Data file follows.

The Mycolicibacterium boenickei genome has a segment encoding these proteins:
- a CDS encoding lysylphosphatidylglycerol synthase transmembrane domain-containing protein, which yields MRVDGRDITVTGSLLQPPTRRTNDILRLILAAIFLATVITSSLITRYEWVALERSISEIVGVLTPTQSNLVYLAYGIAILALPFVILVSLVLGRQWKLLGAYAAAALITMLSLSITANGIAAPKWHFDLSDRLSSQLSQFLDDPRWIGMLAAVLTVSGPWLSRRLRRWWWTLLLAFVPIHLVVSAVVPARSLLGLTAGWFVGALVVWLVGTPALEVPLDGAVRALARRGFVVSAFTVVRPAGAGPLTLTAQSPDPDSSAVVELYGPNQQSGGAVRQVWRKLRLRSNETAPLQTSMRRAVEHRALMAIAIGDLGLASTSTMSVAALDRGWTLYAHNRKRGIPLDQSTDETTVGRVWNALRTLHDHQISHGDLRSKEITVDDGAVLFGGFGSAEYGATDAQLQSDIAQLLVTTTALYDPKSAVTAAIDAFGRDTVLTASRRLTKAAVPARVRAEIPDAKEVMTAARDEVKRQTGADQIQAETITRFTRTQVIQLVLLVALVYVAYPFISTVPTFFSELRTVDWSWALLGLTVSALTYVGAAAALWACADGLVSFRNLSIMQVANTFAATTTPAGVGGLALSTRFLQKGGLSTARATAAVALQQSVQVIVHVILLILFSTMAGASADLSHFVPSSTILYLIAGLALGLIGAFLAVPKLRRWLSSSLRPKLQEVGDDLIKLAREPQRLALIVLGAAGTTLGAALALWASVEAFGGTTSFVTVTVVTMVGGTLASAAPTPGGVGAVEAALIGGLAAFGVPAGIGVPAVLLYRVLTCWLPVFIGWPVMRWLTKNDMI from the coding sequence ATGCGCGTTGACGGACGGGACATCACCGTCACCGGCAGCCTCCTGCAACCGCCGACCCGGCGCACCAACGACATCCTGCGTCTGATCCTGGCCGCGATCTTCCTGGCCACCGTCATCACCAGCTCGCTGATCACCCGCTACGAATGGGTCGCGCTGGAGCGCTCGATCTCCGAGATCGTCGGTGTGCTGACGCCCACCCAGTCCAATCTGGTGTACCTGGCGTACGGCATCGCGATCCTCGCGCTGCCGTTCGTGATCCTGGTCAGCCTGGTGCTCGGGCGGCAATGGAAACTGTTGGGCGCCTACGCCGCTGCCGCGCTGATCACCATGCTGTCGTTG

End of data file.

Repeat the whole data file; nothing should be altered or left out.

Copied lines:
The Mycolicibacterium boenickei genome has a segment encoding these proteins:
- a CDS encoding lysylphosphatidylglycerol synthase transmembrane domain-containing protein, which yields MRVDGRDITVTGSLLQPPTRRTNDILRLILAAIFLATVITSSLITRYEWVALERSISEIVGVLTPTQSNLVYLAYGIAILALPFVILVSLVLGRQWKLLGAYAAAALITMLSLSITANGIAAPKWHFDLSDRLSSQLSQFLDDPRWIGMLAAVLTVSGPWLSRRLRRWWWTLLLAFVPIHLVVSAVVPARSLLGLTAGWFVGALVVWLVGTPALEVPLDGAVRALARRGFVVSAFTVVRPAGAGPLTLTAQSPDPDSSAVVELYGPNQQSGGAVRQVWRKLRLRSNETAPLQTSMRRAVEHRALMAIAIGDLGLASTSTMSVAALDRGWTLYAHNRKRGIPLDQSTDETTVGRVWNALRTLHDHQISHGDLRSKEITVDDGAVLFGGFGSAEYGATDAQLQSDIAQLLVTTTALYDPKSAVTAAIDAFGRDTVLTASRRLTKAAVPARVRAEIPDAKEVMTAARDEVKRQTGADQIQAETITRFTRTQVIQLVLLVALVYVAYPFISTVPTFFSELRTVDWSWALLGLTVSALTYVGAAAALWACADGLVSFRNLSIMQVANTFAATTTPAGVGGLALSTRFLQKGGLSTARATAAVALQQSVQVIVHVILLILFSTMAGASADLSHFVPSSTILYLIAGLALGLIGAFLAVPKLRRWLSSSLRPKLQEVGDDLIKLAREPQRLALIVLGAAGTTLGAALALWASVEAFGGTTSFVTVTVVTMVGGTLASAAPTPGGVGAVEAALIGGLAAFGVPAGIGVPAVLLYRVLTCWLPVFIGWPVMRWLTKNDMI from the coding sequence ATGCGCGTTGACGGACGGGACATCACCGTCACCGGCAGCCTCCTGCAACCGCCGACCCGGCGCACCAACGACATCCTGCGTCTGATCCTGGCCGCGATCTTCCTGGCCACCGTCATCACCAGCTCGCTGATCACCCGCTACGAATGGGTCGCGCTGGAGCGCTCGATCTCCGAGATCGTCGGTGTGCTGACGCCCACCCAGTCCAATCTGGTGTACCTGGCGTACGGCATCGCGATCCTCGCGCTGCCGTTCGTGATCCTGGTCAGCCTGGTGCTCGGGCGGCAATGGAAACTGTTGGGCGCCTACGCCGCTGCCGCGCTGATCACCATGCTGTCGTTG